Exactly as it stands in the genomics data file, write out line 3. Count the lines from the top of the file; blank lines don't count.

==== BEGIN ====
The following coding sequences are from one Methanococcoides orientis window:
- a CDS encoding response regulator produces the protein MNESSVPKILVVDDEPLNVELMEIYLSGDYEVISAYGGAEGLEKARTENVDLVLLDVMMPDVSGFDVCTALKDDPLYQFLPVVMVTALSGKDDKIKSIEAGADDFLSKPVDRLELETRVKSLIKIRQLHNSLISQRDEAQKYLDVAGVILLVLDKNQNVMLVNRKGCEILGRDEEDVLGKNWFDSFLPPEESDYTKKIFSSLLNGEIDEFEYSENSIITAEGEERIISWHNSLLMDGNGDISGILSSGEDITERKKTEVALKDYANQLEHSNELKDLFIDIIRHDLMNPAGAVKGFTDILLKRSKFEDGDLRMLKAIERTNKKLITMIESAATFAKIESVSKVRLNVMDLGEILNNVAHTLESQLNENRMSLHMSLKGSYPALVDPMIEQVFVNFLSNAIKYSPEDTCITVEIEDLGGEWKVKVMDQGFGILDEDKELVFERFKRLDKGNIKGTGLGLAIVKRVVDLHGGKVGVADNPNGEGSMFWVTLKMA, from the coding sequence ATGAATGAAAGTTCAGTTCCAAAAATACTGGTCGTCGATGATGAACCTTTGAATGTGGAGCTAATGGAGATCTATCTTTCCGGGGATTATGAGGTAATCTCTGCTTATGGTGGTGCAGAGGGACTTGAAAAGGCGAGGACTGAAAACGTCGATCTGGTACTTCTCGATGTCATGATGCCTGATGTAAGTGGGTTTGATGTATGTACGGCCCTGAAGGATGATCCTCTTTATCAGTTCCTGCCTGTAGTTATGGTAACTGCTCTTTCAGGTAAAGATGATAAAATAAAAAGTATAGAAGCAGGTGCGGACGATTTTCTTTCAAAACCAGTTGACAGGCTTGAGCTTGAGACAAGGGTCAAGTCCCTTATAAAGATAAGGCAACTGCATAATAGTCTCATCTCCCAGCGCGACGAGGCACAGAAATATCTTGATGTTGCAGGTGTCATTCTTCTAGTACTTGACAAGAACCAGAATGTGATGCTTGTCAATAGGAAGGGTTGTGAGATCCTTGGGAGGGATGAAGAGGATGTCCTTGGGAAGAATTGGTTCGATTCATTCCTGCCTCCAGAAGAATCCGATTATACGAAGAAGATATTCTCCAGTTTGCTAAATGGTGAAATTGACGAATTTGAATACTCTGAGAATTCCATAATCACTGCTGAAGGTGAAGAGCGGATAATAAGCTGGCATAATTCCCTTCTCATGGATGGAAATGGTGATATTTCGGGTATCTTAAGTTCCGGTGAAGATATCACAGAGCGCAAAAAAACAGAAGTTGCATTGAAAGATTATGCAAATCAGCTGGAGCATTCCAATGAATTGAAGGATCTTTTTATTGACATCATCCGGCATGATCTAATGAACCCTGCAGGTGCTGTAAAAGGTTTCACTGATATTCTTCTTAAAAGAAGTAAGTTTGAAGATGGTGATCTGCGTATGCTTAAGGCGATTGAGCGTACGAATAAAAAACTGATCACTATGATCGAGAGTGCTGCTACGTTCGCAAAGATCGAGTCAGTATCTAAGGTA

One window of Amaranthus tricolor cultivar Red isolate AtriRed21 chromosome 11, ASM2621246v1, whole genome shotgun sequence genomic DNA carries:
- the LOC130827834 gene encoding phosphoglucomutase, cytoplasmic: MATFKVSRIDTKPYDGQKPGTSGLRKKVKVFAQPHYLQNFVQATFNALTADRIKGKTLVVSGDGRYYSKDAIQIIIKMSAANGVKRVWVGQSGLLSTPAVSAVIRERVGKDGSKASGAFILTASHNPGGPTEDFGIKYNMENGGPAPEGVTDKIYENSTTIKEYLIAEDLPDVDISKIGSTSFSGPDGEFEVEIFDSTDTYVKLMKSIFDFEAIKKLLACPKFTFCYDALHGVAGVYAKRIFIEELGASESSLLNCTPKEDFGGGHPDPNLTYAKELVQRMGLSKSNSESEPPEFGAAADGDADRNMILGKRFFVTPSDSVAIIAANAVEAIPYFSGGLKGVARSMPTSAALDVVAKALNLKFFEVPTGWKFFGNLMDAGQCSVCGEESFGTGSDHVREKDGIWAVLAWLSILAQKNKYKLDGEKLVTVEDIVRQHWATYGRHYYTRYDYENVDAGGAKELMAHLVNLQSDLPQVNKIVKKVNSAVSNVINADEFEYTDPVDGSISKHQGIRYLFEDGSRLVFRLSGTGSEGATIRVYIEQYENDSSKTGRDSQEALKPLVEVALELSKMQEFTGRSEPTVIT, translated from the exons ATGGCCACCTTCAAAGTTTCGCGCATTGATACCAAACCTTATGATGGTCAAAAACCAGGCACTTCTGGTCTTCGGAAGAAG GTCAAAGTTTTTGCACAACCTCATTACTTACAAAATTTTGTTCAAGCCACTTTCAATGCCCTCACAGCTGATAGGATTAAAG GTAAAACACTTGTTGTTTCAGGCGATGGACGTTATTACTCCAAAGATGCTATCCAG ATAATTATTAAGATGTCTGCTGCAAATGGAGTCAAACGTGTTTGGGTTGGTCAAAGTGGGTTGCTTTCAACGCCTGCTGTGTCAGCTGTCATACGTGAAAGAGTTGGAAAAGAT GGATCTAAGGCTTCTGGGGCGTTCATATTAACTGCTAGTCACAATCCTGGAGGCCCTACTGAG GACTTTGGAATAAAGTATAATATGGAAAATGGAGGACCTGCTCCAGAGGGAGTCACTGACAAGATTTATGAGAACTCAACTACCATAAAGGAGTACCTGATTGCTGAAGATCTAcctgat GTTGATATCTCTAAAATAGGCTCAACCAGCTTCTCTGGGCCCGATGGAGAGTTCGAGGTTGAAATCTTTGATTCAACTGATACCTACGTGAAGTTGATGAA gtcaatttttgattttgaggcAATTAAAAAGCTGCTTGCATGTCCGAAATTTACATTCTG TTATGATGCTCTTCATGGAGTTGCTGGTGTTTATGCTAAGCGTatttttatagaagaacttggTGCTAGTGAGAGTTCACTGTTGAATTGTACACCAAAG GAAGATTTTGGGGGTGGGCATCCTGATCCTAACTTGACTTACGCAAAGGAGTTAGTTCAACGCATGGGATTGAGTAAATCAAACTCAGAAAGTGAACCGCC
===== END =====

One window of Amaranthus tricolor cultivar Red isolate AtriRed21 chromosome 11, ASM2621246v1, whole genome shotgun sequence genomic DNA carries: